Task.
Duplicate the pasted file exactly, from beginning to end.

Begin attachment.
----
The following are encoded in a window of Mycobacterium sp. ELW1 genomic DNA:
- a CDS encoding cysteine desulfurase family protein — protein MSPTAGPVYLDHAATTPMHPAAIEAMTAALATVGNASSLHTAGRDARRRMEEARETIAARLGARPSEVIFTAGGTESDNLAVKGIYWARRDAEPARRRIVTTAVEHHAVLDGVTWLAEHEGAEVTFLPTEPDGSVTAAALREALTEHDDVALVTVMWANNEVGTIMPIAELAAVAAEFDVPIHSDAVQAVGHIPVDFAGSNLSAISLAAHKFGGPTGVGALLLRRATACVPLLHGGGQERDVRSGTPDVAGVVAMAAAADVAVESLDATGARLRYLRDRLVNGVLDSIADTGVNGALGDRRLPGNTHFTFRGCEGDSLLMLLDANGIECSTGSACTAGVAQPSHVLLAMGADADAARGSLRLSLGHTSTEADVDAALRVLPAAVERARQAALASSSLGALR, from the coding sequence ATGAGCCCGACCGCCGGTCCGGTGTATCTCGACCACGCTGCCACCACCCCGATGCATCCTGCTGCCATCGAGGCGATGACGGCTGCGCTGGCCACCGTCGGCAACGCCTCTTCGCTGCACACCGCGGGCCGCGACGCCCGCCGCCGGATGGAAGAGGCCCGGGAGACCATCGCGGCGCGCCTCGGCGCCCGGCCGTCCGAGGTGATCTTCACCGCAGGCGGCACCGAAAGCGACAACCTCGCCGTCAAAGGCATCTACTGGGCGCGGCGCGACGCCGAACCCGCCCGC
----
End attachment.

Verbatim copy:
The following are encoded in a window of Mycobacterium sp. ELW1 genomic DNA:
- a CDS encoding cysteine desulfurase family protein — protein MSPTAGPVYLDHAATTPMHPAAIEAMTAALATVGNASSLHTAGRDARRRMEEARETIAARLGARPSEVIFTAGGTESDNLAVKGIYWARRDAEPARRRIVTTAVEHHAVLDGVTWLAEHEGAEVTFLPTEPDGSVTAAALREALTEHDDVALVTVMWANNEVGTIMPIAELAAVAAEFDVPIHSDAVQAVGHIPVDFAGSNLSAISLAAHKFGGPTGVGALLLRRATACVPLLHGGGQERDVRSGTPDVAGVVAMAAAADVAVESLDATGARLRYLRDRLVNGVLDSIADTGVNGALGDRRLPGNTHFTFRGCEGDSLLMLLDANGIECSTGSACTAGVAQPSHVLLAMGADADAARGSLRLSLGHTSTEADVDAALRVLPAAVERARQAALASSSLGALR, from the coding sequence ATGAGCCCGACCGCCGGTCCGGTGTATCTCGACCACGCTGCCACCACCCCGATGCATCCTGCTGCCATCGAGGCGATGACGGCTGCGCTGGCCACCGTCGGCAACGCCTCTTCGCTGCACACCGCGGGCCGCGACGCCCGCCGCCGGATGGAAGAGGCCCGGGAGACCATCGCGGCGCGCCTCGGCGCCCGGCCGTCCGAGGTGATCTTCACCGCAGGCGGCACCGAAAGCGACAACCTCGCCGTCAAAGGCATCTACTGGGCGCGGCGCGACGCCGAACCCGCCCGC